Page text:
“You can come to a World Cup and not score a goal. You can come to a World Cup and bunker in and defend for 90 minutes,” Herdman said. “But I think the young generation is what we wanted to inspire in this country. These football fans across the country that have been waiting for this moment to see it and feel it, to be there on the touchline, just an absolute privilege.”
In many ways, Buchanan embodies the meteoric rise of Canadian soccer. A mostly anonymous prospect until the last two years, Buchanan earned a move in 2021 from Major League Soccer to Belgian power Club Brugge — which has reached the Champions League Round of 16 — and, after two standout performances in Qatar, seems poised to take his career to even higher levels.
In 2016, the idea that Buchanan had the potential to develop into a global star would have seemed silly. He had moved to Colorado with a close friend and his father a year earlier to pursue soccer at a higher level but had been initially ruled ineligible to play for the Colorado Rush in the United States Soccer Development Academy.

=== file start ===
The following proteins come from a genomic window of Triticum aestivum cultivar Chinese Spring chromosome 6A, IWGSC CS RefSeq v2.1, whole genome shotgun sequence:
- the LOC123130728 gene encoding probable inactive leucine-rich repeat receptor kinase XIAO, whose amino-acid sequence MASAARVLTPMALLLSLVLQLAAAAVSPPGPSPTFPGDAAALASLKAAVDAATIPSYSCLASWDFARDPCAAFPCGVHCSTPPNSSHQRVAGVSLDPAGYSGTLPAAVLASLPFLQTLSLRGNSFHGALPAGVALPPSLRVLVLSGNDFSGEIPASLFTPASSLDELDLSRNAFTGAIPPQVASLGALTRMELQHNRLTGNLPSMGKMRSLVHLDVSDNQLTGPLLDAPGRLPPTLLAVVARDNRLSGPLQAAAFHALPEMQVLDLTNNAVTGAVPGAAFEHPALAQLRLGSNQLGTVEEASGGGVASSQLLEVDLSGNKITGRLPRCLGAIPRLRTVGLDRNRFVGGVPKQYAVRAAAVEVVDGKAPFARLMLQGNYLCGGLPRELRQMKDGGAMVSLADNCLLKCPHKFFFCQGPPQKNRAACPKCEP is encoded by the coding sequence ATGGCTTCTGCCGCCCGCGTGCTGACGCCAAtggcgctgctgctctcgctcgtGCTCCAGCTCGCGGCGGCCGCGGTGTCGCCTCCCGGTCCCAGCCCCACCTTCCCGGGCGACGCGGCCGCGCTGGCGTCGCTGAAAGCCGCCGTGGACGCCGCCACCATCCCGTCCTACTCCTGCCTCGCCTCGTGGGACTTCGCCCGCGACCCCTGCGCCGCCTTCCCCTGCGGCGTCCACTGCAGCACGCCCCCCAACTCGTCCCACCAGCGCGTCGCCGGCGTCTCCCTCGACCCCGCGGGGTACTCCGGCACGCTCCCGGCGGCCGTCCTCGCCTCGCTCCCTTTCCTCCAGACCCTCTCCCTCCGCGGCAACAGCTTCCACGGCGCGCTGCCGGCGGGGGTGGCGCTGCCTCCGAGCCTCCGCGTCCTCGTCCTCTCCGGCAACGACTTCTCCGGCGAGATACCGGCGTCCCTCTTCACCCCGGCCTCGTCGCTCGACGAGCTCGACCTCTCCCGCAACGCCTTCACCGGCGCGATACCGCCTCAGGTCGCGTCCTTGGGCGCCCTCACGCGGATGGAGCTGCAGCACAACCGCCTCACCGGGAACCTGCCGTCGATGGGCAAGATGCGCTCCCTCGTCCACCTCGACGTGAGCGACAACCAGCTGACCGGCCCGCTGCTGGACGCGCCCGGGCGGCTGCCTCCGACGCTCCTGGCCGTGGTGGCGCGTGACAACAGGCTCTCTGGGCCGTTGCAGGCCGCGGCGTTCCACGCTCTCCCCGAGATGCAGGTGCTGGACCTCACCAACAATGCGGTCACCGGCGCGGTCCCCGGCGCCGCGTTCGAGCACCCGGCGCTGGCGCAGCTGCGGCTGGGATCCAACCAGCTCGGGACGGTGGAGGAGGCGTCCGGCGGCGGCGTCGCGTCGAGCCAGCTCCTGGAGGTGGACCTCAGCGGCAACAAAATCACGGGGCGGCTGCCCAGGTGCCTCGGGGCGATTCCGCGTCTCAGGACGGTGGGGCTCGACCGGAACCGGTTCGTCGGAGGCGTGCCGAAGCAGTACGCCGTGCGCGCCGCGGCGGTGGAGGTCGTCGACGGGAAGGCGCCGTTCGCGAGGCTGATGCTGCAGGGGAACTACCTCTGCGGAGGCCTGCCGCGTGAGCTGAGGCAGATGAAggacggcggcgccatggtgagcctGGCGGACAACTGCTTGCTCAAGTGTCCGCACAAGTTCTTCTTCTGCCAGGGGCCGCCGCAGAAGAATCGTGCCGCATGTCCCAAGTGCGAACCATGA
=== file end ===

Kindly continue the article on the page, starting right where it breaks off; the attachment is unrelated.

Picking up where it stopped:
He could still train with the club, but his absence from high-profile competitions limited broad exposure. A workout at a Syracuse University identification camp led to an opportunity to play for the Orangemen and to stay sharp, he elected to play high school soccer his senior year. At a time when his future World Cup opponent and Ballon d’Or winner Luka Modric was winning Champions League titles next to Cristiano Ronaldo with Real Madrid, Buchanan was torching suburban kids all around the Denver area.
When it came to name the state Player of the Year, his coach at Legacy High, Tony Romano, stood up in front of the other coaches and listed the names of the best players that come through the state.